Managing inappropriate parent behaviour during online learning
The transfer of pupil education from the classroom to remote learning has created challenges for pupils, parents and school staff. Whilst most parents participate in these sessions constructively a small minority have acted in a way which undermines the teaching or the teacher.
Please note: the information contained in this legal update is correct as of the original date of publication.
The transfer of pupil education from the classroom to remote learning has created challenges for pupils, parents and school staff. The Department for Education’s more prescriptive expectations on what remote learning should be provided has placed greater pressure on schools to make more provision available and ensure work is being done at home. This, in turn, places greater pressure on parents to support home learning whilst also trying to balance their own work and other commitments. Add general lockdown fatigue to this mix and it is not surprising that tensions between home and school arise.
Teachers providing online learning via platforms such as Microsoft Teams or Google Classroom are, for the first time, delivering teaching to pupils and their parents. Whilst most parents participate in these sessions constructively, in the ways envisaged by the school’s remote learning agreement with parents, a small minority have acted in a way which undermines the teaching or the teacher.
When this happens, what steps can a school take?
The first thing to consider is whether there are pastoral issues which need to be resolved. The parent concerned may be under a great deal of personal stress and be responding to this in an inappropriate way. Initially reaching out to these parents in the spirit of support may reveal underlying issues which the school can work with the parent to resolve. Taking this approach, rather than an immediately combative or legal one, may help to avoid the escalation of the matter via a parent complaint to the school or Ofsted, and may ultimately result in a more productive and collaborative relationship between home and school. This does not mean that the behaviour should be ignored; it should certainly be pointed out to the parent that such behaviour is not acceptable and should under no account be repeated. Ideally, the initial discussion would be by telephone with a careful telephone note made of what was said. If felt necessary, this could be followed up with a letter.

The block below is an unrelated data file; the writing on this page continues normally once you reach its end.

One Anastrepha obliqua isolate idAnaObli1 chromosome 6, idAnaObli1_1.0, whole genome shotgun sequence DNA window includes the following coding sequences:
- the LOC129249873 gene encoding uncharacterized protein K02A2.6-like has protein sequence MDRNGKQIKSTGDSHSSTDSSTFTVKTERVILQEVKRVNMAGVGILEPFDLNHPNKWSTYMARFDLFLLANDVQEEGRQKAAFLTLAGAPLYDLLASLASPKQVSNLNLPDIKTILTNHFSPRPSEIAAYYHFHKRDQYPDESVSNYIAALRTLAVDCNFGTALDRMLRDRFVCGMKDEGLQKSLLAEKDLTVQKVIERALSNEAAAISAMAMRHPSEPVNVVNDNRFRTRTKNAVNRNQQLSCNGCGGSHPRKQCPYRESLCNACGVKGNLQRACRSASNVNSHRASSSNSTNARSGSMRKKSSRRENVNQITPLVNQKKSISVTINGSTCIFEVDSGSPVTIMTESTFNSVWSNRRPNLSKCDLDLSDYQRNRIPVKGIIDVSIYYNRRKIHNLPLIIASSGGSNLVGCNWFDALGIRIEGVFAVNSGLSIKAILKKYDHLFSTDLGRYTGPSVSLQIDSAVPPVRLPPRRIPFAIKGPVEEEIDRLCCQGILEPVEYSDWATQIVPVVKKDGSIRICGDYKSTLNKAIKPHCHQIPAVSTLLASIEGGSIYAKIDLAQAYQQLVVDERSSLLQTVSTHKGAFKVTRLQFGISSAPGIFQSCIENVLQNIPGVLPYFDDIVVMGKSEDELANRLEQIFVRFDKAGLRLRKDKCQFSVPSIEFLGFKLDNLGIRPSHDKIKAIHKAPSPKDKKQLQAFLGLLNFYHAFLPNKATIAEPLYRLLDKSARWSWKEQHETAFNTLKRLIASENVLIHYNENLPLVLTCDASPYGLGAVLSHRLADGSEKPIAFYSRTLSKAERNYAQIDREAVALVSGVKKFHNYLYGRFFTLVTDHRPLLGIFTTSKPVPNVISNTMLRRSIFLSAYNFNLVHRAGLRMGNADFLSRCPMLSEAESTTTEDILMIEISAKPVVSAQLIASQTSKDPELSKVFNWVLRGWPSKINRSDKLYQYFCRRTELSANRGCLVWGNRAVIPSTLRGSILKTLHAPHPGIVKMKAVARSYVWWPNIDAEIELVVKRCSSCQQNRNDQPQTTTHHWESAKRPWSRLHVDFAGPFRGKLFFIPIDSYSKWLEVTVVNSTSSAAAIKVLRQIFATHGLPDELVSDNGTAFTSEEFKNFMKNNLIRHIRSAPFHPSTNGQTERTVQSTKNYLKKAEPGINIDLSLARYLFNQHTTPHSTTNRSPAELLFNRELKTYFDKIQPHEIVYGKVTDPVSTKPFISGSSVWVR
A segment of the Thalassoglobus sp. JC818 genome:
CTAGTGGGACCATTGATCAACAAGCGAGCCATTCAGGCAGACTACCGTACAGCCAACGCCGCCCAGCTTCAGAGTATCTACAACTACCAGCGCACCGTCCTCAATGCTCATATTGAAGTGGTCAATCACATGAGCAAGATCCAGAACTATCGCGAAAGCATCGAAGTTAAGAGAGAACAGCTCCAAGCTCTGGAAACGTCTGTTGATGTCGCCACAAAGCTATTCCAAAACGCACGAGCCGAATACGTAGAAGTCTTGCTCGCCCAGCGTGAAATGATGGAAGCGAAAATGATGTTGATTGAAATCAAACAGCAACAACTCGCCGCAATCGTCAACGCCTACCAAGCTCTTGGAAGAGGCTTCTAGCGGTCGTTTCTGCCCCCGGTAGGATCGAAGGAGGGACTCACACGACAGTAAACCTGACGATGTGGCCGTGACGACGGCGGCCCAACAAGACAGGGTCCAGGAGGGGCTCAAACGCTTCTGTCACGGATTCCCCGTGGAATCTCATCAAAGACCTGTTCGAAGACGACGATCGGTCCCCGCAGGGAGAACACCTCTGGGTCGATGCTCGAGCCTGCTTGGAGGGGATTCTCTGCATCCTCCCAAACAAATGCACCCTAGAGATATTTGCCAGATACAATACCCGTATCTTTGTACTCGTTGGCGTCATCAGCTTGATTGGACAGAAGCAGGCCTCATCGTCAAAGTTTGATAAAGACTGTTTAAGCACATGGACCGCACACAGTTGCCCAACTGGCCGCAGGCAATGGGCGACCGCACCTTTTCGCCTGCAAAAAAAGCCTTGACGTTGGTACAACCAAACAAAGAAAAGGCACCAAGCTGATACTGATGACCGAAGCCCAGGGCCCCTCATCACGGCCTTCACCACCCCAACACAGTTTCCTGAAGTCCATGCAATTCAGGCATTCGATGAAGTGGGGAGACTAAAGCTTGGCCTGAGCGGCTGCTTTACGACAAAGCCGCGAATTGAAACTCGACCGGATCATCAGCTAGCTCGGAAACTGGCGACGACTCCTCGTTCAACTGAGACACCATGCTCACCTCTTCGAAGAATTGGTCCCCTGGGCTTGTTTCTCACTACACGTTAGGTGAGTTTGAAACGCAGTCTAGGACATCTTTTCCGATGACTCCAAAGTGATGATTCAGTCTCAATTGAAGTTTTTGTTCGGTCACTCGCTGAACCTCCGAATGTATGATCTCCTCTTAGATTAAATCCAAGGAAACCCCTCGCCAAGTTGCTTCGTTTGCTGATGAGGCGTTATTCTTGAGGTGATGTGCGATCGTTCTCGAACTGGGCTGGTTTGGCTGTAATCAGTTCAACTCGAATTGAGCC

If, despite fair warning, the parent persists in their behaviour during online teaching then the school’s options include:
- restricting or removing the pupil’s access to live online lessons – the school would need to carefully evidence what additional steps it was taking to ensure the pupil was not being put at a disadvantage because of their parent’s behaviour;
- designating the pupil as “otherwise vulnerable” and offering them on-site provision.
Teachers and other staff are also under a great deal of professional and personal pressure. They have the right to feel supported by senior leaders as they strive to meet the challenges of this new way of teaching. Staff should be empowered to take steps during their online teaching to protect themselves and other pupils in the online class from any inappropriate behaviour. Senior leaders should make clear that staff have the right to use the technology to ‘mute’ any parent who is acting inappropriately, and ensure staff are clear on how and to who they should escalate any concerns. Staff subject to any abuse may themselves need pastoral support and should be informed about what steps the school has taken to address any issues, so they are reassured that their concerns have been taken seriously.